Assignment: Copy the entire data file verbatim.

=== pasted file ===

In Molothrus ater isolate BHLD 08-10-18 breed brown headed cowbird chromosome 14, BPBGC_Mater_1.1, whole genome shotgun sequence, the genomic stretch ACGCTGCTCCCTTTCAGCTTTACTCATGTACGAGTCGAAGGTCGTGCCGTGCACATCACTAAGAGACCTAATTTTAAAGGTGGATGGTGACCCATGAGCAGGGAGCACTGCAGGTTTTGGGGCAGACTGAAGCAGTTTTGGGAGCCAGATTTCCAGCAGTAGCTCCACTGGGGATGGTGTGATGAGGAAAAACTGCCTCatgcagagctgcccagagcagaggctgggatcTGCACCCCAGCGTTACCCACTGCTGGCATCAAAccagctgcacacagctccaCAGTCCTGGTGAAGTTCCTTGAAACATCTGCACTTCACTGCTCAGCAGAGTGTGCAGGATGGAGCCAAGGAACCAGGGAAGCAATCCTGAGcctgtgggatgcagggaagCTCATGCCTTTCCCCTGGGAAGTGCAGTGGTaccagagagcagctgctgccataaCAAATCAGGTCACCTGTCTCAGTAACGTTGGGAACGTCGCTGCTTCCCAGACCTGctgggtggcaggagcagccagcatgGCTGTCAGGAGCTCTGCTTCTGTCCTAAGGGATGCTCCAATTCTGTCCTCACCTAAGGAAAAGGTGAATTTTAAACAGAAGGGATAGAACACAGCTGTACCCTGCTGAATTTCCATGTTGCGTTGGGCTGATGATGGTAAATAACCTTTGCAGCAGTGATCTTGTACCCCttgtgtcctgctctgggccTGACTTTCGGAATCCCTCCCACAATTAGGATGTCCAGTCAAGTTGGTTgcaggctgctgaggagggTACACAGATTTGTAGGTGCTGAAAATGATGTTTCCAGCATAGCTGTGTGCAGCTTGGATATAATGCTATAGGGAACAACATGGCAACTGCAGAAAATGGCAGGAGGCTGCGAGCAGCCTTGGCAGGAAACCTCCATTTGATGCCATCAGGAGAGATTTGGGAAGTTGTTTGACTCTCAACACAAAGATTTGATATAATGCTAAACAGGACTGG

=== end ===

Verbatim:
In Molothrus ater isolate BHLD 08-10-18 breed brown headed cowbird chromosome 14, BPBGC_Mater_1.1, whole genome shotgun sequence, the genomic stretch ACGCTGCTCCCTTTCAGCTTTACTCATGTACGAGTCGAAGGTCGTGCCGTGCACATCACTAAGAGACCTAATTTTAAAGGTGGATGGTGACCCATGAGCAGGGAGCACTGCAGGTTTTGGGGCAGACTGAAGCAGTTTTGGGAGCCAGATTTCCAGCAGTAGCTCCACTGGGGATGGTGTGATGAGGAAAAACTGCCTCatgcagagctgcccagagcagaggctgggatcTGCACCCCAGCGTTACCCACTGCTGGCATCAAAccagctgcacacagctccaCAGTCCTGGTGAAGTTCCTTGAAACATCTGCACTTCACTGCTCAGCAGAGTGTGCAGGATGGAGCCAAGGAACCAGGGAAGCAATCCTGAGcctgtgggatgcagggaagCTCATGCCTTTCCCCTGGGAAGTGCAGTGGTaccagagagcagctgctgccataaCAAATCAGGTCACCTGTCTCAGTAACGTTGGGAACGTCGCTGCTTCCCAGACCTGctgggtggcaggagcagccagcatgGCTGTCAGGAGCTCTGCTTCTGTCCTAAGGGATGCTCCAATTCTGTCCTCACCTAAGGAAAAGGTGAATTTTAAACAGAAGGGATAGAACACAGCTGTACCCTGCTGAATTTCCATGTTGCGTTGGGCTGATGATGGTAAATAACCTTTGCAGCAGTGATCTTGTACCCCttgtgtcctgctctgggccTGACTTTCGGAATCCCTCCCACAATTAGGATGTCCAGTCAAGTTGGTTgcaggctgctgaggagggTACACAGATTTGTAGGTGCTGAAAATGATGTTTCCAGCATAGCTGTGTGCAGCTTGGATATAATGCTATAGGGAACAACATGGCAACTGCAGAAAATGGCAGGAGGCTGCGAGCAGCCTTGGCAGGAAACCTCCATTTGATGCCATCAGGAGAGATTTGGGAAGTTGTTTGACTCTCAACACAAAGATTTGATATAATGCTAAACAGGACTGG